More than 40 years later, how are the nation's children still being injured? Do children of color today have enough positive images of themselves in movies and on television?
"There aren't any Asian movie stars."
Too many times in popular U.S. media, Latinos and Asian Americans are still trapped in stereotypical roles as servants and/or immigrants with over-accentuated accents. Recently, a couple blockbuster films have featured Arabs and Asians, though their characters are being assassinated (at least Seth Rogan called out American Sniper).
The masses rallied behind Sony Pictures to release The Interview in support of free speech. However, it's interesting that people barely turned their heads when the same Internet hack revealed an Oscar-winning screenwriter griping to Sony execs about being asked to write a movie for a lead role of Asian heritage.
"The protagonist is Asian-American... and there aren't any Asian movie stars," complained the screenwriter about the movie. The irony is that there will continue to be few stars of Asian heritage if the so-called best screenwriters aren't willing to write movies for them.
Without top roles there are no opportunities for nominations. This is another way institutional racism works. Will we stand for it or against it?
"Is Hollywood Mexican Enough?"
Latinos won more Oscars in the 1950s and early 1960s than they have over the past 50 years (four total). All have been in supporting roles except one for best actor in 1950.
Ironically, it's been said that in the 1920s the original Oscar statuette was modeled after the physique of Emilio "El Indio" Fernandez, who was Mexican and Kickapoo American Indian. Though there is no physical proof to support this often repeated story, Fernandez's career as both an actor and director spanned five decades and his award-winning films (outside the Oscars) reveal a longstanding Latino presence in Hollywood.
Recently, Chris Rock wrote about the continuing struggles African Americans face behind the scenes in Hollywood, but he also asked: "Is Hollywood Mexican enough?" Pointing out the lack of Latinos in film and on TV, he quipped that "in L.A, you've got to try not to hire Mexicans."
African Americans, Latinos and other actors and actresses of color have a hard time moving outside one-dimensional sidekick and "knucklehead" roles in mainstream movies and television. Like many performers, they must take lesser roles before moving up to larger ones, but how many "shuck and jive" characters do they have to take before they potentially break through the "Hollywood Shuffle"?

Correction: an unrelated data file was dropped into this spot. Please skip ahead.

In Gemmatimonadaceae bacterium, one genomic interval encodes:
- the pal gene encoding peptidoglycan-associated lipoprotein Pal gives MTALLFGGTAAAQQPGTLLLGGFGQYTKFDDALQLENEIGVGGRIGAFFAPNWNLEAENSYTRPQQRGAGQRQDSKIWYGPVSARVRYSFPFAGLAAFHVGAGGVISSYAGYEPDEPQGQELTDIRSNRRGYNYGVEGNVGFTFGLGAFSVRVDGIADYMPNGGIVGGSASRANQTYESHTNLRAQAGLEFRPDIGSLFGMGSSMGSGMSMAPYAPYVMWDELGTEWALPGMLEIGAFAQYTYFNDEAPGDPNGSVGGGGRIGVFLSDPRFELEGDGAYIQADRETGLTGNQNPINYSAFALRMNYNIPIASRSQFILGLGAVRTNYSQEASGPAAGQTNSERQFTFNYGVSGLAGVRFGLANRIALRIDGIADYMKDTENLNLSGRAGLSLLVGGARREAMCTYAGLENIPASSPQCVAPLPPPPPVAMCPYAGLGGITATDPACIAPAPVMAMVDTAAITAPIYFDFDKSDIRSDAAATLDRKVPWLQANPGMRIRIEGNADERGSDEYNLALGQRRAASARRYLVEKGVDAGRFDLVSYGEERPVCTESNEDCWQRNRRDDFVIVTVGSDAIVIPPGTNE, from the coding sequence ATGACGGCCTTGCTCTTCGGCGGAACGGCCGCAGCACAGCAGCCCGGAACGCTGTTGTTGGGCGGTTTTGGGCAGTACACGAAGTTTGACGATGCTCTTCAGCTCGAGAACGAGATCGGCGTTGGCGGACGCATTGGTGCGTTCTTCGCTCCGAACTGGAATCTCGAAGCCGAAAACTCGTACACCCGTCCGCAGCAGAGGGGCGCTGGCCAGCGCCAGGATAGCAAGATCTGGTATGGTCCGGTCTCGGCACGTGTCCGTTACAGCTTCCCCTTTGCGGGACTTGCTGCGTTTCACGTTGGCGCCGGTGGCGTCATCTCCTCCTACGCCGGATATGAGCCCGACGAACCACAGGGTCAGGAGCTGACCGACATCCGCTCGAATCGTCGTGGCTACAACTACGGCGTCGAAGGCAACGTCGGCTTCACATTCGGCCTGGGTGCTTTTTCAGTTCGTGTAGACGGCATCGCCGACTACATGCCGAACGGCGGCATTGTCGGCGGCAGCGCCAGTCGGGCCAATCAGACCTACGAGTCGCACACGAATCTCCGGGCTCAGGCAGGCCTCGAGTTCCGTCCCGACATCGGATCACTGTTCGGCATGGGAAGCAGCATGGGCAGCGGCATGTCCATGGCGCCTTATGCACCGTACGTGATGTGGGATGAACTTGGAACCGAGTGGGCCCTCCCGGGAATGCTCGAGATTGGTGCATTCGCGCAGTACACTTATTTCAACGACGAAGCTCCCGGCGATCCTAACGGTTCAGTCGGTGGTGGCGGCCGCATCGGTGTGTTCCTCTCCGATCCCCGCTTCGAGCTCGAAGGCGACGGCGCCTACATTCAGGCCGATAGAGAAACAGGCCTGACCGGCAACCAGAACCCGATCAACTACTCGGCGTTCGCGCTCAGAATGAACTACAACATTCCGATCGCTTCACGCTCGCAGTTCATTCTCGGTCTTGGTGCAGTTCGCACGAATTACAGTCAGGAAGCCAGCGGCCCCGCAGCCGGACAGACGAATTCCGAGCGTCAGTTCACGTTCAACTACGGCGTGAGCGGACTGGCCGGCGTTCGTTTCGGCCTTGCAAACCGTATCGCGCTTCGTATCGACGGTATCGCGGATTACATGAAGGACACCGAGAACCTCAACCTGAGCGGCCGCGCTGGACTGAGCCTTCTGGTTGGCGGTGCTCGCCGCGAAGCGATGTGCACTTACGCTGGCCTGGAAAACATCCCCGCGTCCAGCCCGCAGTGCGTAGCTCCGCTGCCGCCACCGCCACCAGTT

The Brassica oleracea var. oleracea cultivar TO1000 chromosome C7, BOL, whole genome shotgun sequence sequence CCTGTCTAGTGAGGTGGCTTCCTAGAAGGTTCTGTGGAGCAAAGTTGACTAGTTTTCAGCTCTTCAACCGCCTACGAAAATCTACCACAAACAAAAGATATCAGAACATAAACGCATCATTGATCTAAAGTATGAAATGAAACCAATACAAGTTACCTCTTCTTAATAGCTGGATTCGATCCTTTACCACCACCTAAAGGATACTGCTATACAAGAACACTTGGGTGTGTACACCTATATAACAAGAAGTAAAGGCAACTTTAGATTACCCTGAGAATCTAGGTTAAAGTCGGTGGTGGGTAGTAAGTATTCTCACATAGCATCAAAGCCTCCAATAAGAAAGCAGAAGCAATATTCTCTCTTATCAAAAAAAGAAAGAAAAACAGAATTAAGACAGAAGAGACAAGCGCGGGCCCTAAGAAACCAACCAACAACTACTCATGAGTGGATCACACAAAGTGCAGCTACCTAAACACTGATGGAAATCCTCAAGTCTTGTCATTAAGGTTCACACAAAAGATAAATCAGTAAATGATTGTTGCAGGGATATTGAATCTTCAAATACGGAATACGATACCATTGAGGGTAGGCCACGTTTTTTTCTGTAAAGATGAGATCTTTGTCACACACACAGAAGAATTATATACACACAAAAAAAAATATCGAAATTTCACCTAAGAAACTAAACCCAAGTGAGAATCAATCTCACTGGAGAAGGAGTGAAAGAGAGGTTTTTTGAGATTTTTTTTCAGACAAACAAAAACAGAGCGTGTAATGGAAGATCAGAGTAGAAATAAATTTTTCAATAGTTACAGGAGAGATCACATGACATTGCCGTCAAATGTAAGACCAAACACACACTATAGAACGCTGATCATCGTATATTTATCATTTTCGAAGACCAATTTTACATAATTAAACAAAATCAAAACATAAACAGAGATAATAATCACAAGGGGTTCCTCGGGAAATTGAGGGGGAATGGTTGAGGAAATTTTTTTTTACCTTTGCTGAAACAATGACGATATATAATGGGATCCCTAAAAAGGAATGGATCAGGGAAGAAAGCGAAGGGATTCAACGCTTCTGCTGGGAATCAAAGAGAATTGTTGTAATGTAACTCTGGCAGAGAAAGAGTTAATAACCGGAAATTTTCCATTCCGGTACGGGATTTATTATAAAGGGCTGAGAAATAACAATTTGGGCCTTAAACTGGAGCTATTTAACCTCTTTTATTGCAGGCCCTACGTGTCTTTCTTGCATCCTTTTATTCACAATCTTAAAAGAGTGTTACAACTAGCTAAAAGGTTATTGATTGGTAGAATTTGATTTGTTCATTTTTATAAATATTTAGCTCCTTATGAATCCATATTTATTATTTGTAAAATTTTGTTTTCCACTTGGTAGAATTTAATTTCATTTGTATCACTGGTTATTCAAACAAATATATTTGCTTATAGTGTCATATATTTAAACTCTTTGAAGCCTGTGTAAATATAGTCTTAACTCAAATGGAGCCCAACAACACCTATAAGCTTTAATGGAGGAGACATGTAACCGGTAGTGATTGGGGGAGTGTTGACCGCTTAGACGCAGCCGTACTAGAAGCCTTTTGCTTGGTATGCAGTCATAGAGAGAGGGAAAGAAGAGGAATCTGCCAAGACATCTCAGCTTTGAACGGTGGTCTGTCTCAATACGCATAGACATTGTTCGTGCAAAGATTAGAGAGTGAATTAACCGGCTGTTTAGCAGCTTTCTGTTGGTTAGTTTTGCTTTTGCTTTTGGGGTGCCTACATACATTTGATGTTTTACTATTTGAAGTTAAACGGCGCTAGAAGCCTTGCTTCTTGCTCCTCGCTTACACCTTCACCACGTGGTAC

Rock explained this dilemma for budding African American performers and plainly stated: "It's a white man's industry." UCLA's 2014 Hollywood Diversity Report looks at the numbers of those in power and supports this sentiment.
Even when Hollywood scripts call for people of color, somehow certain characters still end up getting "whitewashed." Acting roles don't always need to be filled by someone of the same ethnic heritage as the character, but it's questionable how not one woman of color could be found to play Tiger Lily in the new 2015 Pan. And the 2014 Exodus looked like it could have been cast right along with the 1956 Exodus movie (The Ten Commandments) during legal segregation.
Some have argued that movie studios simply want to make money and that "whiteness" sells in theaters, but studies actually show the opposite: diversely cast movies do better at the box office.
Latino, African American and other people of color now make up 51 percent or more of frequent moviegoers in the U.S., which means that Hollywood could be casting them as heroes and heroines in somewhat equivalent numbers and still do well domestically.
It's also clear that international ticket sales now influence film marketing, so realistically Asian and Asian American actors and actresses should be getting roles at much higher rates (and outside of martial arts flicks).
Educating Viewers and Time to Boycott?
Even though films serve the purpose of entertainment, they also serve to educate. If we had more accurate images of U.S. society reflected on the big screen perhaps some people wouldn't be so shocked when characters of color are cast in important roles -- or hold top positions in society.
Having a broader ethnic base of actors and actresses as leading characters will help youth of all backgrounds view diversity and inclusion as the norm, not an anomaly. In this way, diversifying popular media benefits us all.
Certainly, the lack of variety in Hollywood is not the biggest problem in the world today, yet it is a serious issue and one that we can do something about. In the true U.S. tradition of protest we can boycott movies and shows that are discriminatory as a tactic to force change.
Passing along "#boycott" followed by a film's name, a TV show or an awards ceremony -- and acting on it -- can be powerful in numbers. As Common and John Legend's recent Golden Globes acceptance speech for best song in Selma reminds us: "Now is our time to change the world -- Selma is now."